Tuberculosis kills almost two million people a year. A perfect vaccine could save many of them, but the one now in use — invented in the 1920s and known as BCG, for Bacillus Calmette-Guérin — has so many flaws that some countries, including the United States, have never adopted it.

Environmental Health

A new report reveals the widespread microplastic contamination in tap water in countries around the world.

Equity & Disparities

The psychological problems and related influential factors of left-behind adolescents (LBA) in Hunan, China: a cross-sectional study.

When it comes to living a long life, Italy is the place to be.  The high-heeled boot surrounded by five seas is ranked the healthiest country on Earth in the Bloomberg Global Health Index of 163 countries. A baby born in Italy can expect to live to be an octogenarian. But 2,800 miles south in Sierra Leone, the average newborn will die by 52.

Maternal, Neonatal & Children’s Health

Having been awarded a $120 million grant from Bill and Melinda Gates Foundation, PATH has launched a new maternal immunization initiative aimed to provide pregnant mothers vaccines to protect their newborns from infectious diseases.

Researchers have identified six gene regions linked to preterm births, including a new gene area that suggests a role for selenium.

Global News Round Up

Politics & Policies

A study shows a significant reduction in the India-Nepal drug trade due to the 2015-2016 Indian blockade and thus, potentially leading to shortage of medicines.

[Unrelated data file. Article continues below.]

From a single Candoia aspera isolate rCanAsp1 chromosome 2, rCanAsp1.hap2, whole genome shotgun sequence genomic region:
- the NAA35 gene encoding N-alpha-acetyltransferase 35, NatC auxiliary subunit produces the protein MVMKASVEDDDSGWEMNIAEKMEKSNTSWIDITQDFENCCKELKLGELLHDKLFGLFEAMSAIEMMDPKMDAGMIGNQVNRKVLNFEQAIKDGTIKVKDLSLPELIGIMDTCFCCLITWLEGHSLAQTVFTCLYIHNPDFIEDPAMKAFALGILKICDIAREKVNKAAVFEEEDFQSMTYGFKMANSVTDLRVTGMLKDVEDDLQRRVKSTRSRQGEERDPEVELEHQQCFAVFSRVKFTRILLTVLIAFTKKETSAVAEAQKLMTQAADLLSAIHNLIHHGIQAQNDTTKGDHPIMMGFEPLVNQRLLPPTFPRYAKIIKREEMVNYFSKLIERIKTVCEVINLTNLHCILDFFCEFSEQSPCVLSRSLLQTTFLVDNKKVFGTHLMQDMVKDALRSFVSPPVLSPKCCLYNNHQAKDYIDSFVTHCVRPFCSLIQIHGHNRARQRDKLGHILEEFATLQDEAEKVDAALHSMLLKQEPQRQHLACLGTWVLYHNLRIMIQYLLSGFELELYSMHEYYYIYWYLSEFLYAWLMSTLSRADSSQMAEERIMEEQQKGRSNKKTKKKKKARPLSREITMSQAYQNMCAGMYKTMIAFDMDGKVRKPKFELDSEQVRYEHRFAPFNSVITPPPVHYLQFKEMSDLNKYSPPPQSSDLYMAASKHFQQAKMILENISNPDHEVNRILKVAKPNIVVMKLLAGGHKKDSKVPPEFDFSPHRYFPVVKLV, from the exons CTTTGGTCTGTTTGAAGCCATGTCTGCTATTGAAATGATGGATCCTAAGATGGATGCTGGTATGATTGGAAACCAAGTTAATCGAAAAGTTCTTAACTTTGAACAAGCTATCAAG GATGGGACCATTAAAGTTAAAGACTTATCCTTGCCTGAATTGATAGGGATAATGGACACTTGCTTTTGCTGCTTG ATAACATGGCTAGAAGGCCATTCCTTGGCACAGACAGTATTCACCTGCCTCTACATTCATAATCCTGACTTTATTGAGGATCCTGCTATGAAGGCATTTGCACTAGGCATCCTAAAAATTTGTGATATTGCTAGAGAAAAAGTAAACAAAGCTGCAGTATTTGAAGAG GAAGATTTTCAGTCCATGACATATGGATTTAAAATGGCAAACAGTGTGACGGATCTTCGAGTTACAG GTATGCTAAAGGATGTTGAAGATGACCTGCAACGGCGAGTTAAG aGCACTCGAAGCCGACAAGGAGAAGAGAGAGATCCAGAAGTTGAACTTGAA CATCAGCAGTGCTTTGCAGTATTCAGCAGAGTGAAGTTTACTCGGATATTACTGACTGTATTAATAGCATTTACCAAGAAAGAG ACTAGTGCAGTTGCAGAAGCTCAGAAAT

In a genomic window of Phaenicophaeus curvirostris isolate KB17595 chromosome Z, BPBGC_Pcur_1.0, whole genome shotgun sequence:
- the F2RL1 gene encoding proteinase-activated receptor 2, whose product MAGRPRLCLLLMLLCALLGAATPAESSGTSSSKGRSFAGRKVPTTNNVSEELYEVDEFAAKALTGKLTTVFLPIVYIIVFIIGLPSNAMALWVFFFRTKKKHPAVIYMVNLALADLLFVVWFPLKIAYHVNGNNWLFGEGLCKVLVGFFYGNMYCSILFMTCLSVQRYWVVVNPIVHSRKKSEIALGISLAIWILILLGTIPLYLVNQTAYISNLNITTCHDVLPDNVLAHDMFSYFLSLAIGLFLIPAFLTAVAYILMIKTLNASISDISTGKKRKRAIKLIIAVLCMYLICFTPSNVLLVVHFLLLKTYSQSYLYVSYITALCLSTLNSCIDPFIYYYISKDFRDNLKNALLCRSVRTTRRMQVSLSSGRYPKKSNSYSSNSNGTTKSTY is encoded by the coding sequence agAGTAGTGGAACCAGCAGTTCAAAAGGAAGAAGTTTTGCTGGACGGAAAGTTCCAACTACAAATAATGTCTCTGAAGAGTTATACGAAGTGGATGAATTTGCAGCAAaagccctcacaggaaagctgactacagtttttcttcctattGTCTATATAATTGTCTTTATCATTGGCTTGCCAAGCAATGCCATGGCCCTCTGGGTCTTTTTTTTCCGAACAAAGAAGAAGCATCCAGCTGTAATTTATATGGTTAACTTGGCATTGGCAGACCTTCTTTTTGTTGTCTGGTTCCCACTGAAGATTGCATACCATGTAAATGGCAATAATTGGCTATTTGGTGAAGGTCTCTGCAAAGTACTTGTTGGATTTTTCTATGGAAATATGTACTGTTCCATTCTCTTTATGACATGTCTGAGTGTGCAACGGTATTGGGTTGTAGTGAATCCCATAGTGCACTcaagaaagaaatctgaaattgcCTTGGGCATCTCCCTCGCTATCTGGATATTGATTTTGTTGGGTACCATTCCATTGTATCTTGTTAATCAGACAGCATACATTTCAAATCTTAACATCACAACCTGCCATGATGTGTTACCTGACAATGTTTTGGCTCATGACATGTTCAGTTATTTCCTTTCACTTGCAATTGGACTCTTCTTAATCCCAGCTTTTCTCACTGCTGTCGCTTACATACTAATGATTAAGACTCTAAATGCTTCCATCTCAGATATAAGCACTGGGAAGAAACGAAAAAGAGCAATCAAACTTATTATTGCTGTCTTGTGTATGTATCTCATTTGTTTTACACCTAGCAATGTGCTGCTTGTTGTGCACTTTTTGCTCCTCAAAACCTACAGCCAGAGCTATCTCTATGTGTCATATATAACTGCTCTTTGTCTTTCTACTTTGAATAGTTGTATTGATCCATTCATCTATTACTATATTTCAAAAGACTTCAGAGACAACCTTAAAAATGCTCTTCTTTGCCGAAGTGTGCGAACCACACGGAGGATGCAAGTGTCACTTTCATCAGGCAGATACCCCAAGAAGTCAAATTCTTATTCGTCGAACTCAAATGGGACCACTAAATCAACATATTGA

Since FY 2010, U.S. funding for global health has remained relatively flat. The FY 2018 President’s budget request proposes to reduce global health funding to $7.9 B, its lowest level since FY 2008.

Guided by the country’s oldest community-based health promotion project Nizwa Healthy Lifestyle Project (NHLP), businesses and communities in the Sultanate of Oman have joined forces to lead the charge against non-communicable diseases.

Yesterday, Global Health Council (GHC) applauded U.S. Senators Susan Collins (R-ME) and Chris Coons (D-DE) who led a bipartisan group of 10 Senators to reintroduce the Reach Every Mother and Child Act (S.1730).  This bipartisan legislation aims to accelerate the reduction of preventable child, newborn, and maternal deaths, putting us within reach of the global commitment to end these deaths within a generation

Programs, Grants & Awards

The WHO has launched the consultation of the draft global action plan to promote physical activity. The overarching goal is to get 100 million people more active by 2030.

Ethiopia will host an International Conference on Maternal and Child health on August 24th and 25th, the theme of which will be “Overcoming critical obstacles to maternal and child survival”.

Distance education graduate courses led by USC faculty are attracting students from around the world to virtual classrooms where they learn about global health leadership and ethics.

Hear from experts in the field, participate in collaborative exercises and network with colleagues at the 2018 UC Global Health Institute’s Women’s Health, Gender and Empowerment Center of Expertise annual retreat.

This year, five new trainees will join the Global Health Pathway for Residents and Fellows, administered by the Duke Hubert-Yeargan Center for Global Health, a part of the Duke Global Health Institute (DGHI).


In this study in French Guiana involving 12 men with ZIKV (Zika Virus) infection for whom semen samples were available, we determined the prevalence of ZIKV RNA, the duration of ZIKV persistence and potential intermittent ZIKV excretion.

Results from a new study shows that people who do not eat a Western diet (such as the Hadza people in Tanzania) have greater diversity of microbes in their guts. Additionally, Western diet seems to lead to a loss of certain bacterial species.

Diseases & Disasters

A woman’s body was discovered as Harvey’s floodwaters started dropping, while Texas says more than 48,700 homes have been affected.

Crews in Texas have found the bodies of 21 victims of Harvey’s wrath, and warned on Wednesday that the number of dead would almost certainly rise as water levels across much of the Houston area start to recede.